We have expressed our inhibition data using the concept of 50% effective concentration of inhibition (EC50), rather than 50% inhibitory concentration, since our experiments use whole cells in which the actual intracellular concentration of compound is not known. Similarly 50% toxicity concentration (TC50) is also an effective concentration. The EC50 and TC50 were calculated using a formular fit analysis for the initial screening and dose-response experiments. For all other experiments the values were calculated by interpolation between the two data points surrounding the value to be calculated.
Cell-based screening assay for postintegration steps in the HIV life cycle.
We previously have described a cell line that constitutively expresses high levels of the HIV-1 structural proteins in a Rev-dependent fashion (55). This cell line, 5BD.1, produces about 10 to 15 ng of p24 per milliliter of medium over a 24-h period in the form of viruslike particles. We reasoned that this cell line could be used to screen for compounds that inhibit postintegration steps in the HIV life cycle, because addition of a compound to the cells that inhibits a critical postintegration HIV function should cause a decrease in particle production. This could easily be quantified by measuring p24 levels in the medium.
The assay using these cells was performed at Message Pharmaceuticals (Malvern, PA) in a 384-well microtiter plate format. (Message Pharmaceuticals suspended operations in early 2004.) Forty thousand compounds in 1% dimethyl sulfoxide (DMSO) from a library supplied by Specs B.V. (Delft, The Netherlands) were screened at a final concentration of 10 μM (0.001% DMSO). To promote the identification of compounds that might be inhibitors of Rev function, we carried out a two-step compound addition procedure, where compound was added for 16 h, washed off with the medium, and readded. After an additional 8 h of incubation, medium was collected and assayed for p24. Since Rev acts at an upstream step in the gene expression-particle assembly pathway, this two-step drug addition procedure, which discards the p24 produced during the first 16 h of drug addition, is needed to allow Rev inhibitors to score in the assay. Figure Figure11 shows the p24 values obtained for a representative 5,120 of the 40,000 compounds, expressed as a percentage of the control value. Compounds that inhibited p24 production by more than 50% were retained for further study. In the representative batch shown, 13 compounds gave p24 values that were less than 50% of the control. In total, 192 compounds, from the 40,000 screened, caused greater than 50% inhibition of p24.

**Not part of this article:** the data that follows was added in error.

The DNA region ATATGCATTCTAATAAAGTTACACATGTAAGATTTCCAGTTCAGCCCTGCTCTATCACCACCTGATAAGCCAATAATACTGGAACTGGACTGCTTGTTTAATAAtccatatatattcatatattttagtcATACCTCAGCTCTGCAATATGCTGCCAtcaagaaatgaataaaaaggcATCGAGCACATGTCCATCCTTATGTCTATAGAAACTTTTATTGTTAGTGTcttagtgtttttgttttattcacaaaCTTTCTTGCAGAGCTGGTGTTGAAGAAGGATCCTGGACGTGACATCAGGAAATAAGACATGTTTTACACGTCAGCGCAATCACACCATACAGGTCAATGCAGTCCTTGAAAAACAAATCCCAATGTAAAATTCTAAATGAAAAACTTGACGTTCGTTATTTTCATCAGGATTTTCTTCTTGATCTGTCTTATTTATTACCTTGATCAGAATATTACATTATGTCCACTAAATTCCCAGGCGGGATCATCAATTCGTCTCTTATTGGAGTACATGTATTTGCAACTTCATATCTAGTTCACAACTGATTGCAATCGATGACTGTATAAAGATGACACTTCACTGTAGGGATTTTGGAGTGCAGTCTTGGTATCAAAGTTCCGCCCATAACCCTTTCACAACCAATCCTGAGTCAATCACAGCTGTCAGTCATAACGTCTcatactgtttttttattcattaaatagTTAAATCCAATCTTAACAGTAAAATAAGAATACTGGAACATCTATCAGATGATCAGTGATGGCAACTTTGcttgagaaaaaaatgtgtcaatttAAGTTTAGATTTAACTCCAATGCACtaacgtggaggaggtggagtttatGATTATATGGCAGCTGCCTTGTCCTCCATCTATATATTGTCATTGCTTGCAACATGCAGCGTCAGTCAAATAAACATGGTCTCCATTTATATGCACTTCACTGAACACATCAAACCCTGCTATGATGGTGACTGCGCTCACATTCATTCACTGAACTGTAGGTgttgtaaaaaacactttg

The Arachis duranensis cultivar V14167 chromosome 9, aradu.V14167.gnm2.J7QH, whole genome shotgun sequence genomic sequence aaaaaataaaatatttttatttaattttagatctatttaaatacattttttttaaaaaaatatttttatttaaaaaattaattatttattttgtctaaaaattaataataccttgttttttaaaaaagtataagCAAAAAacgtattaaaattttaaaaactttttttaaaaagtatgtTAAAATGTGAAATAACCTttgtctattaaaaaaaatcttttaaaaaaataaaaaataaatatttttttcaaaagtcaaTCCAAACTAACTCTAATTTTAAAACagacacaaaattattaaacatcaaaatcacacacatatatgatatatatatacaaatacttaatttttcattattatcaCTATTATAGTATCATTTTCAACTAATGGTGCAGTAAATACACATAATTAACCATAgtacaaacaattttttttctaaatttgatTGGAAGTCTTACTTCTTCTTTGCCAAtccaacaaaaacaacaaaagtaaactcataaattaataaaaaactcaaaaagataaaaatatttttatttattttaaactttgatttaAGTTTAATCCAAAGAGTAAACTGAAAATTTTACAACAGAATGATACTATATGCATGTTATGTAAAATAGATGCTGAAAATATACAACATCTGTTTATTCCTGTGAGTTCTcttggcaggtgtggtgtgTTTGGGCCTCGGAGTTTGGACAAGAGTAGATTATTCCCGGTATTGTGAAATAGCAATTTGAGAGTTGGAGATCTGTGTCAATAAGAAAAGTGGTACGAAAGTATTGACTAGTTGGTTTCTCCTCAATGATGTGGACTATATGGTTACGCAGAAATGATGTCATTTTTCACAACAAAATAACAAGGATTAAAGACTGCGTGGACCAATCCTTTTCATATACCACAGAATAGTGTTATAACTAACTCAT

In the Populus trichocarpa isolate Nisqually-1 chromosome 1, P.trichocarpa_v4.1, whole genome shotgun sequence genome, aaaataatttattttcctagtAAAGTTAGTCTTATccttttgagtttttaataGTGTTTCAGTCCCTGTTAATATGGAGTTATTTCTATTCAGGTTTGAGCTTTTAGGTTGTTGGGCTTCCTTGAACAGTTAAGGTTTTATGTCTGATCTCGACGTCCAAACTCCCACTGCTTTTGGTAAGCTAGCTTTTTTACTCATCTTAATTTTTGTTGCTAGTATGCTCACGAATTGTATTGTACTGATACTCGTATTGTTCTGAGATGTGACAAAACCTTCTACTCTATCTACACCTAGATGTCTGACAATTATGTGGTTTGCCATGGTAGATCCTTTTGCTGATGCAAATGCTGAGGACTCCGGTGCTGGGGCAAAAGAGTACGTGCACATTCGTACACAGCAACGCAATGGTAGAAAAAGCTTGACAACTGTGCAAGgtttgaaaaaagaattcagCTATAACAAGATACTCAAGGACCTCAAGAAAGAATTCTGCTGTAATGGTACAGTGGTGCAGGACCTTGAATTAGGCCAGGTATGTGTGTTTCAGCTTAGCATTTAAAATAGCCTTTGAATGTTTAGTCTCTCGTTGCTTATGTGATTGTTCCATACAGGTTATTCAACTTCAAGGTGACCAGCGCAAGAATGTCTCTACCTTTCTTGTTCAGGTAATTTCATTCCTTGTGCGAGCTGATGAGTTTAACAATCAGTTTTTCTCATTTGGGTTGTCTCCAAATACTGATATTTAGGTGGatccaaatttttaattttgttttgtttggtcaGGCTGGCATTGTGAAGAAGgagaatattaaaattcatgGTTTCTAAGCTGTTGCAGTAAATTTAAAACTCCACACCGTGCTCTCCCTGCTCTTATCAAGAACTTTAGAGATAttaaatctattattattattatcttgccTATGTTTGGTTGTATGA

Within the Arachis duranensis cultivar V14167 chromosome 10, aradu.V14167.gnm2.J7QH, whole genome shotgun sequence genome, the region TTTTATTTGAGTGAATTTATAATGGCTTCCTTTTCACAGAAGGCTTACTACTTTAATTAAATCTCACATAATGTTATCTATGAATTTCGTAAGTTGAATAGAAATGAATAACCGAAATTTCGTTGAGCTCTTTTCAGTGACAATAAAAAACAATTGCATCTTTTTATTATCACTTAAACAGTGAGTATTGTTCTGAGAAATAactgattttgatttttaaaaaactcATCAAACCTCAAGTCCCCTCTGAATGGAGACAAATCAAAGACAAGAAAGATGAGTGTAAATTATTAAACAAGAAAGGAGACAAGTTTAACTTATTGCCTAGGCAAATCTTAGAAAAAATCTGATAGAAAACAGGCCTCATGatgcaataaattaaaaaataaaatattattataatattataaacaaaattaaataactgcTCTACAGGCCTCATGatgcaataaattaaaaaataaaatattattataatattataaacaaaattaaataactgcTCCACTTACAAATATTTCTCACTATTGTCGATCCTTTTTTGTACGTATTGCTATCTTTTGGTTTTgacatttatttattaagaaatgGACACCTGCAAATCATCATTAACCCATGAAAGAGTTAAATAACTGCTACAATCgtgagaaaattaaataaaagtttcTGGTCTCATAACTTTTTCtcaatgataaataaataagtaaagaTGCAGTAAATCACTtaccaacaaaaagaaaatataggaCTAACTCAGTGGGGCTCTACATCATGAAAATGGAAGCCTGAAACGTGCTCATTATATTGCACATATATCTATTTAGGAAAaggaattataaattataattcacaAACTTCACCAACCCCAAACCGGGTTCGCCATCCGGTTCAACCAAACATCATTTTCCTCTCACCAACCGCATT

FIG. 1.
FIG. 1.
Primary screening assay in 5BD.1 cells. 5BD.1 cells constitutively producing HIV-like particles in a Rev-dependent manner were used to test the initial 40,000 heterocyclic compounds. p24 production was measured by ELISA to compare viral particle production (more ...)
Each of the 192 compounds was further screened for specificity and toxicity in six-point dose-response assays, using the same 5BD.1 cell line. To perform the assays, compounds were added to the cells that were plated into 96-well plates at 20,000 cells per well. The plates were incubated in the presence of various concentrations of the 192 compounds for 16 h. After 16 h the medium was removed and discarded. One hundred thirty-five microliters of fresh medium with the appropriate concentration of compound was applied, and the cells were incubated for an additional 24 h. Supernatants were collected and used in a p24 ELISA. To measure toxicity, the cells were collected after 40 h and subjected to the Promega CellTiter One Solution cell proliferation assay (Promega, Madison, WI). This assay measures the bioreduction of MTS, which is a measure of cells that have metabolically active dehydrogenases.
At all concentrations tested, the compounds showed little toxicity in the 5BD.1 cell line. To further examine the toxicity of the compounds in a cell line that is infectible by HIV, the compounds were tested in the MT-4 T-cell line (52) after 5 days of incubation. In total, 11 compounds emerged as candidate molecules. The structure of each of these 11 compounds is shown in Fig. Fig.2,2, and the EC50s and TC50s from dose-response assays are shown in Table Table1.1. (The code used for naming each compound was generated by Message Pharmaceuticals.)
FIG. 2.
FIG. 2.
Structures of compounds selected for further study. The structures of each of the compounds that gave EC50s lower than 30 μM in the 5BD.1 cell assay, with at least a 1-log difference in toxicity, are shown.
TABLE 1.
TABLE 1.
EC50s and TC50s of compounds selected from the efficacy and toxicity dose-response assaysa
Figure 3A and B show the efficacy and toxicity dose-response assays for two of the compounds, 3-amino-5-ethyl-4,6-dimethylthieno[2,3-b]pyridine-2-carboxamide (103833) and 4-amino-6-methoxy-2-(trifluoromethyl)-3-quinolinecarbonitrile (104366). Both compounds showed a good linear response up to concentrations of 30 μM, with little toxicity. Figure Figure3C3C shows the toxicity of the compounds in the MT-4 T-cell line after 5 days of incubation. In this case, both compounds showed little toxicity up to 10 μM, after which toxicity was readily apparent.